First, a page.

Guardian article: “Three myths that sustain the economic crisis”

Larry Elliott, the Guardian’s economics editor has an article very worthy of your time.  Here’s the conclusion…

There is no real comparison between the past five years and the half-decade after the Wall Street Crash in October 1929. In the 1930s, a quarter of the American workforce was out of work and industrial production fell by 50%. A better historical parallel may be the Great Depression of the 19th century, a slowdown in growth and deflationary pressure that lasted from 1873 to 1896.

The reason the crisis has been so long comes down to three myths. The Anglo-Saxon myth is that big finance is a force for good, rather than rent-seeking and corrupt. The German myth is you can solve a problem of demand deficiency with belt tightening and export growth. The right policy involves tough curbs on the banks, international co-operation so creditor countries increase domestic demand to help debtor countries, and a measured pace of deficit reduction governed by the pace of growth rather than arbitrary targets.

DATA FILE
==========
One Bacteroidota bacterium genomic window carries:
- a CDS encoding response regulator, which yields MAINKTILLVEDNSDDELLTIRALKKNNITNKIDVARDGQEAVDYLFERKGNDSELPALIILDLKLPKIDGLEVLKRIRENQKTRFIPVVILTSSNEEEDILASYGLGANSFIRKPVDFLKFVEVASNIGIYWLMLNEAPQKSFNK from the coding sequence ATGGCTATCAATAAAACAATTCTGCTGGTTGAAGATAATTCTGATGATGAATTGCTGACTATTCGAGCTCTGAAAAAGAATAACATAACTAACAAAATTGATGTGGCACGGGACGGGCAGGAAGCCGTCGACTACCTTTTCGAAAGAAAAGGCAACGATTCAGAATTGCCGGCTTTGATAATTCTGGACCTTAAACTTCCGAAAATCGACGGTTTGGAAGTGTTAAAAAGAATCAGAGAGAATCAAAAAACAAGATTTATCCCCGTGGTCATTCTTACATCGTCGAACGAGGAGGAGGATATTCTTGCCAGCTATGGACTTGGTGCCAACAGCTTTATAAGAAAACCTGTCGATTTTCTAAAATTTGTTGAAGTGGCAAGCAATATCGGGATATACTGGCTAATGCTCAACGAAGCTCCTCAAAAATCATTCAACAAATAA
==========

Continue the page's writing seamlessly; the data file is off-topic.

The chances of this happening are slim. Because there is a third myth – that there was not much wrong with the global economy in 2007. But the old model was financially flawed as it operated with high levels of debt, socially flawed in that the spoils of growth were captured by a small elite, and environmentally flawed in that all that mattered was ever-higher levels of growth. It is possible to move on, but only when it is recognised that the genie will not go back into the bottle.

Please do send us articles that catch your eye. Over the coming days and weeks, we will post articles from the Financial Times and other (very!) mainstream sources questioning the mantra of growth…

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